Joined: Tue May 02, 2006 5:59 pm
While it’s customary with PA to have speakers to either side of the stage, that’s usually not the best way to place subs. Subs work best when they’re placed either close together for mutual coupling, or spread very wide to cover large areas. The basic rule is to have them either less than a quarter-wavelength apart or more than two wavelengths apart for their pass band, which for 40 to 100 Hz means less than 2.8 feet or more than 56 feet. To understand why click on this link, which demonstrates the destructive interference between subs that are separated:
Boundary loading should be used whenever it’s practical to do so. Having subs next to a wall gets you 6dB of additional sensitivity, and putting them in a corner an extra 12dB. In most cases you’ll have best results aiming the subs towards the wall or corner with the mouth about a foot away from the boundary, using the room corner as an extension of the horn as shown here:
The next diagram shows wall placement with two cabs. In effect this creates one larger sub from the two smaller ones, with the room walls and cabinet sides creating a large horn mouth:
If there is a 'prime directive' when it comes to sub placement it is this: Never place subs with their radiating planes between 2.5 feet and 8 feet of a boundary.If you do at some frequency the within the 35 to 100 Hz passband, depending on the distance, the reflected wave will be 180 degrees out of phase when it meets the original wave again, cancelling it out.
For detailed information on boundaries look here:
Outdoors is the toughest challenge, as there are no boundaries for reinforcement and no room pressurization (cabin gain). In this case create a virtual extension of the horn by facing it downward, the upper edge supported to place the mouth at about a 30 degee angle. The picture below shows a Titan, upright and ground-angled.
Coupling the horn mouths with a V coupler plate, details of which are shown in the plans, increases the effective horn path and mouth area, giving an extra 3dB for free.
If you have more than two boxes stack them higher.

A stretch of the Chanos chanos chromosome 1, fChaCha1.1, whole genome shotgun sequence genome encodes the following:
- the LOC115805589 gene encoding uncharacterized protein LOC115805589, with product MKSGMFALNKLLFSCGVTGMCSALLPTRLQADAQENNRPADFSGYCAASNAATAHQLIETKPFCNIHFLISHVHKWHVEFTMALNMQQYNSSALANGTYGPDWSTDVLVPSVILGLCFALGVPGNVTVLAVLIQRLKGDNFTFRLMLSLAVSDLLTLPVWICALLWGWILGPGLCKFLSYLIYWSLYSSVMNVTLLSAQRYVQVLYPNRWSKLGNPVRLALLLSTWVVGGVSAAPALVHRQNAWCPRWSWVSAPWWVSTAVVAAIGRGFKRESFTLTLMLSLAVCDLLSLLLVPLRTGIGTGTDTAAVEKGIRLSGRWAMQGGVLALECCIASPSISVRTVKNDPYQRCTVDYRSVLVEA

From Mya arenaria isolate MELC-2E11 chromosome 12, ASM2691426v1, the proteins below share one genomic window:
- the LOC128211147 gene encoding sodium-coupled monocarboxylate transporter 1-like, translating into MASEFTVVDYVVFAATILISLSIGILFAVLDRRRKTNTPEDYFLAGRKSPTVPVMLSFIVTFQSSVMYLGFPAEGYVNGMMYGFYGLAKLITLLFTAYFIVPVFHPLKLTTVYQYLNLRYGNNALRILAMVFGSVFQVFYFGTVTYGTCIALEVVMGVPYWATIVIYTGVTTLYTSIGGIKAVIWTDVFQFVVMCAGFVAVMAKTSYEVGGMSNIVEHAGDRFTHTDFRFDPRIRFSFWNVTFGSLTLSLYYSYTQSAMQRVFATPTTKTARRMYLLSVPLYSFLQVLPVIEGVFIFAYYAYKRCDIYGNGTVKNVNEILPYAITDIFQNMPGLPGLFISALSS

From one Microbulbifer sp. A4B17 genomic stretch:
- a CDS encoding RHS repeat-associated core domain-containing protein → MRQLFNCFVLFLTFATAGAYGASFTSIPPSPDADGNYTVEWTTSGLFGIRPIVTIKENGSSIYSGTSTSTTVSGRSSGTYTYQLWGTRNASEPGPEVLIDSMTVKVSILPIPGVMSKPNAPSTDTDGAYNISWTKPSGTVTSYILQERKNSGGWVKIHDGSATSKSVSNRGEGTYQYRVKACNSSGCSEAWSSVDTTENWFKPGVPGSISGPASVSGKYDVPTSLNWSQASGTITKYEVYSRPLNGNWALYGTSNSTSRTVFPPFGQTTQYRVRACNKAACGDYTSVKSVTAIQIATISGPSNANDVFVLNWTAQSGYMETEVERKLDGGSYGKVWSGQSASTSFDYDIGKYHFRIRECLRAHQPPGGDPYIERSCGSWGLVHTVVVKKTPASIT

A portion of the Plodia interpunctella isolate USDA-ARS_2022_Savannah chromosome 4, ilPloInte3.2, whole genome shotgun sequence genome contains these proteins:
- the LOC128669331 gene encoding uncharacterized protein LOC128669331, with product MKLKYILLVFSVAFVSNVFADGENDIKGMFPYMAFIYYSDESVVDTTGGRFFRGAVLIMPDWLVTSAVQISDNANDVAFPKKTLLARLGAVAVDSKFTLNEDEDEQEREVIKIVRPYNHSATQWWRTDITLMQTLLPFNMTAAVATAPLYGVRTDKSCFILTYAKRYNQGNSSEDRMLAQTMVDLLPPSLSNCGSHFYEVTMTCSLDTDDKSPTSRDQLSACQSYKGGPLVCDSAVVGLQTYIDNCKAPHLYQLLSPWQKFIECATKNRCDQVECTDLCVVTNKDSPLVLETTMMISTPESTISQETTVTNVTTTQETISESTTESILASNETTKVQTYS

You can go wider too, stacking eight cabs in a 2x/2x (or four cabs in a 1x/2x) stack as shown here.
With T48s the spread between the two sets of mouths means they'll couple only below 100Hz, so you need to crossover at 100 Hz or lower. T39s laid out this will can crossover as high as 125Hz.
If there's a wall available aim the assembly at the wall as shown; this can be done indoors or out.
If there's a corner available aim the assembly at it.
When using wall or corner placement with a stacked array pull the array 6 inches further out from the wall/corner for every additional layer of cabs.
Here's the same treatment applied to Tubas.
With more than 2 cabs stack them above the first two.
Or go side by side:
With side by side clusters of Tubas the space between the mouths of the cab pairs is pretty wide, limiting how high a frequency the two cab pairs will couple to. T36s would have to be crossed over at 70 Hz, or less, T30s at 80 Hz or less and T24s 100 Hz or less.
This shows a pair of coupled Tubas using wall loading. With two cabs the distance from the wall is 9 inches for T24s, 12 inches for T30s, 16 inches for T36s. For each additional layer of cabs add another 4 inches distance.
With a pair of corner loaded coupled Tubas the distance out is 6 inches for T24s, 9 inches for T30s, 12 inches for T36s. Add another 3 inches for each additional pair of boxes high.
The usual placement rules don't always apply in small rooms and home theaters, as explained here:
Small rooms cause boundary cancellations close to the subs, so they don't seem loud there, while further away where there are fewer or no cancellations they pound. In this case they'll work better split, and the only way to know where they'll work best is via experimentation. You need to do this when the venue is not open for business.
Using Tubas with other subs:
Mixing horn subs with direct radiators is a recipe for disaster. The response of the two formats is so different that it's impossible to EQ either one of them properly, while differing phase can easily lead to blown drivers. Never mix even different models of subs, including Titans or Tubas, let alone different formats.
It’s critical that your subs and mains be in phase at the crossover frequency, or their outputs will cancel each other out. The best way to check it is with a signal generator or test CD, running a signal at the crossover frequency through the system. If your crossover, sub amp or system controller has a phase inverter function try it with the feed to the sub amp in both positions; you’ll be able to hear one position is louder. With a simpler system make up two sets of interconnects from the crossover to the sub amp, one regular, one with reverse polarity, marking them so you know which is which. Placement of the subs and mains will change their phase relationships, so test it with every new venue or change of speaker placement.